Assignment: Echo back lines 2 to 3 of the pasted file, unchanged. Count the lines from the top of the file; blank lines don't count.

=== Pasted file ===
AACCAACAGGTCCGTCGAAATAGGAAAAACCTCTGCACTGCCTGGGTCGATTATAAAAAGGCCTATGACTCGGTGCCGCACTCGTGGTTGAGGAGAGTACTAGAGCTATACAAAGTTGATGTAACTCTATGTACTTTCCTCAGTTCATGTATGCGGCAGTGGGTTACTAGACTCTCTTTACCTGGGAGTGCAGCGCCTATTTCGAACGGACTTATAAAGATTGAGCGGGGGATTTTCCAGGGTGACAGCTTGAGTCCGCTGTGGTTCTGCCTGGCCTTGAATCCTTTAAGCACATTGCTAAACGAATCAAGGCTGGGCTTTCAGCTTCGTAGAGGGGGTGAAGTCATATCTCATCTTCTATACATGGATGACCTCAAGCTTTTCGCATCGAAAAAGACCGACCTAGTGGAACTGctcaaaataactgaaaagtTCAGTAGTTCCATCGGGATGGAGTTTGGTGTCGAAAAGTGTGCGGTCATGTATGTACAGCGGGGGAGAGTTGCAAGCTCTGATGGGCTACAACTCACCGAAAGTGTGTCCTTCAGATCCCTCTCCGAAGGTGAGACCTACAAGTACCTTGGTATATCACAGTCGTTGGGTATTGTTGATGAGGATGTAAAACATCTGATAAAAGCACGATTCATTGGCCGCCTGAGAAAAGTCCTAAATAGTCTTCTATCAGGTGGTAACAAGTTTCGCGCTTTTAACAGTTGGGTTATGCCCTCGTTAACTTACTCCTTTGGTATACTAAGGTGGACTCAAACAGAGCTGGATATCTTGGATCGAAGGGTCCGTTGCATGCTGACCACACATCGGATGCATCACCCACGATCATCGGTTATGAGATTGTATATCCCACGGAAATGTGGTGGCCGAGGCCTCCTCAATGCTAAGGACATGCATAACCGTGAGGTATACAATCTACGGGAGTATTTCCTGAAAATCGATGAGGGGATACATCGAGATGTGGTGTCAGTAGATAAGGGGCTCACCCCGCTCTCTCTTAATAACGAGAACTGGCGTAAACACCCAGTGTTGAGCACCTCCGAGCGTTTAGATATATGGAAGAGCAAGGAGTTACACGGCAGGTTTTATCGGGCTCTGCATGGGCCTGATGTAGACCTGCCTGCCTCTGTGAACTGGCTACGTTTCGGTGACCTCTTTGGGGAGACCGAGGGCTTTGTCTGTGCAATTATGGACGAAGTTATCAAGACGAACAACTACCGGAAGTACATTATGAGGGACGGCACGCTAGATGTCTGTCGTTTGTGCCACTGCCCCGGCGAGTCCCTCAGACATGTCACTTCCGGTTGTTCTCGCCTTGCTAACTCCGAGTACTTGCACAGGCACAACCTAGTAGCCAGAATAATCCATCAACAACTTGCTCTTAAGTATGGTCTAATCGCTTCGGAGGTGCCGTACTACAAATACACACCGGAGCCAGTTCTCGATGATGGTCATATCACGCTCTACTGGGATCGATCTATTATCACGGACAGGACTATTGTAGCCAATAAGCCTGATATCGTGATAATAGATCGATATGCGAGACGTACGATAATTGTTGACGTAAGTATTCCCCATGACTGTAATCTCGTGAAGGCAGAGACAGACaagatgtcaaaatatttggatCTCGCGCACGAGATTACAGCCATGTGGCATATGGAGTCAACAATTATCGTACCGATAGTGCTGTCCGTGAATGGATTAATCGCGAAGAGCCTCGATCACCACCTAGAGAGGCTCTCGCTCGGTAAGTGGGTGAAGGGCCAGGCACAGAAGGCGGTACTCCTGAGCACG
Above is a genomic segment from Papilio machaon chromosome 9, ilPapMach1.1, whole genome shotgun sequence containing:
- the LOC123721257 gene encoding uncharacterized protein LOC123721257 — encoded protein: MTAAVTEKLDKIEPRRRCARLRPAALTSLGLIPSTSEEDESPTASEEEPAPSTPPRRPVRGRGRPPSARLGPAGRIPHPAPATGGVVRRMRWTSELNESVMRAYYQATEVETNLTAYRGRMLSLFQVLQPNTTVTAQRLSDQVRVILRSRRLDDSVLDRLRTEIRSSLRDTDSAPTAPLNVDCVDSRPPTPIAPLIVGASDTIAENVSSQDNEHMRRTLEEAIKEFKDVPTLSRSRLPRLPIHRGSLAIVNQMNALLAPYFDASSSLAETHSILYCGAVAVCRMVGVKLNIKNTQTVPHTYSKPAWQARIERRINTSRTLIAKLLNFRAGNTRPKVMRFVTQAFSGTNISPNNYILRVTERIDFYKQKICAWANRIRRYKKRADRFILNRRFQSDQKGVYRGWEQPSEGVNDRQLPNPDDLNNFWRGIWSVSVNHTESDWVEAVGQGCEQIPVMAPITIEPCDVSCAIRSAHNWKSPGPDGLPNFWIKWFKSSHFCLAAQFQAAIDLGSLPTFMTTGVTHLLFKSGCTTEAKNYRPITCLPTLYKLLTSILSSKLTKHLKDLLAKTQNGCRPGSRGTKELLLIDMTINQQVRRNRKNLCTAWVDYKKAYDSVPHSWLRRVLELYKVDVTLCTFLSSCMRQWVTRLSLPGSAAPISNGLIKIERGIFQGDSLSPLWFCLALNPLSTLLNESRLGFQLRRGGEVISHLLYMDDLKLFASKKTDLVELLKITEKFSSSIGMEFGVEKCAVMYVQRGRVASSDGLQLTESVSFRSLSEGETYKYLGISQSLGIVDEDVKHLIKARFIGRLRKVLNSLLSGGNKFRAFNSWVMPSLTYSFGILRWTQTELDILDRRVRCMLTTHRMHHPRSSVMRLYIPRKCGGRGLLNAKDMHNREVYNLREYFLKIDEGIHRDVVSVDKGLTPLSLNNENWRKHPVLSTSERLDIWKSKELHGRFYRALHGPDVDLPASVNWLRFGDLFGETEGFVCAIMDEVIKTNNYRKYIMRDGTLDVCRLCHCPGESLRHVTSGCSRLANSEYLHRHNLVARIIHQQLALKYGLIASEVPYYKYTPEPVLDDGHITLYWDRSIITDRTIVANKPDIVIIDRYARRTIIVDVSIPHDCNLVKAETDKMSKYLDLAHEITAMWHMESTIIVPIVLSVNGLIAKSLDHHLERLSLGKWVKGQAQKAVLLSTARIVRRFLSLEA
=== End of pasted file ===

Above is a genomic segment from Papilio machaon chromosome 9, ilPapMach1.1, whole genome shotgun sequence containing:
- the LOC123721257 gene encoding uncharacterized protein LOC123721257 — encoded protein: MTAAVTEKLDKIEPRRRCARLRPAALTSLGLIPSTSEEDESPTASEEEPAPSTPPRRPVRGRGRPPSARLGPAGRIPHPAPATGGVVRRMRWTSELNESVMRAYYQATEVETNLTAYRGRMLSLFQVLQPNTTVTAQRLSDQVRVILRSRRLDDSVLDRLRTEIRSSLRDTDSAPTAPLNVDCVDSRPPTPIAPLIVGASDTIAENVSSQDNEHMRRTLEEAIKEFKDVPTLSRSRLPRLPIHRGSLAIVNQMNALLAPYFDASSSLAETHSILYCGAVAVCRMVGVKLNIKNTQTVPHTYSKPAWQARIERRINTSRTLIAKLLNFRAGNTRPKVMRFVTQAFSGTNISPNNYILRVTERIDFYKQKICAWANRIRRYKKRADRFILNRRFQSDQKGVYRGWEQPSEGVNDRQLPNPDDLNNFWRGIWSVSVNHTESDWVEAVGQGCEQIPVMAPITIEPCDVSCAIRSAHNWKSPGPDGLPNFWIKWFKSSHFCLAAQFQAAIDLGSLPTFMTTGVTHLLFKSGCTTEAKNYRPITCLPTLYKLLTSILSSKLTKHLKDLLAKTQNGCRPGSRGTKELLLIDMTINQQVRRNRKNLCTAWVDYKKAYDSVPHSWLRRVLELYKVDVTLCTFLSSCMRQWVTRLSLPGSAAPISNGLIKIERGIFQGDSLSPLWFCLALNPLSTLLNESRLGFQLRRGGEVISHLLYMDDLKLFASKKTDLVELLKITEKFSSSIGMEFGVEKCAVMYVQRGRVASSDGLQLTESVSFRSLSEGETYKYLGISQSLGIVDEDVKHLIKARFIGRLRKVLNSLLSGGNKFRAFNSWVMPSLTYSFGILRWTQTELDILDRRVRCMLTTHRMHHPRSSVMRLYIPRKCGGRGLLNAKDMHNREVYNLREYFLKIDEGIHRDVVSVDKGLTPLSLNNENWRKHPVLSTSERLDIWKSKELHGRFYRALHGPDVDLPASVNWLRFGDLFGETEGFVCAIMDEVIKTNNYRKYIMRDGTLDVCRLCHCPGESLRHVTSGCSRLANSEYLHRHNLVARIIHQQLALKYGLIASEVPYYKYTPEPVLDDGHITLYWDRSIITDRTIVANKPDIVIIDRYARRTIIVDVSIPHDCNLVKAETDKMSKYLDLAHEITAMWHMESTIIVPIVLSVNGLIAKSLDHHLERLSLGKWVKGQAQKAVLLSTARIVRRFLSLEA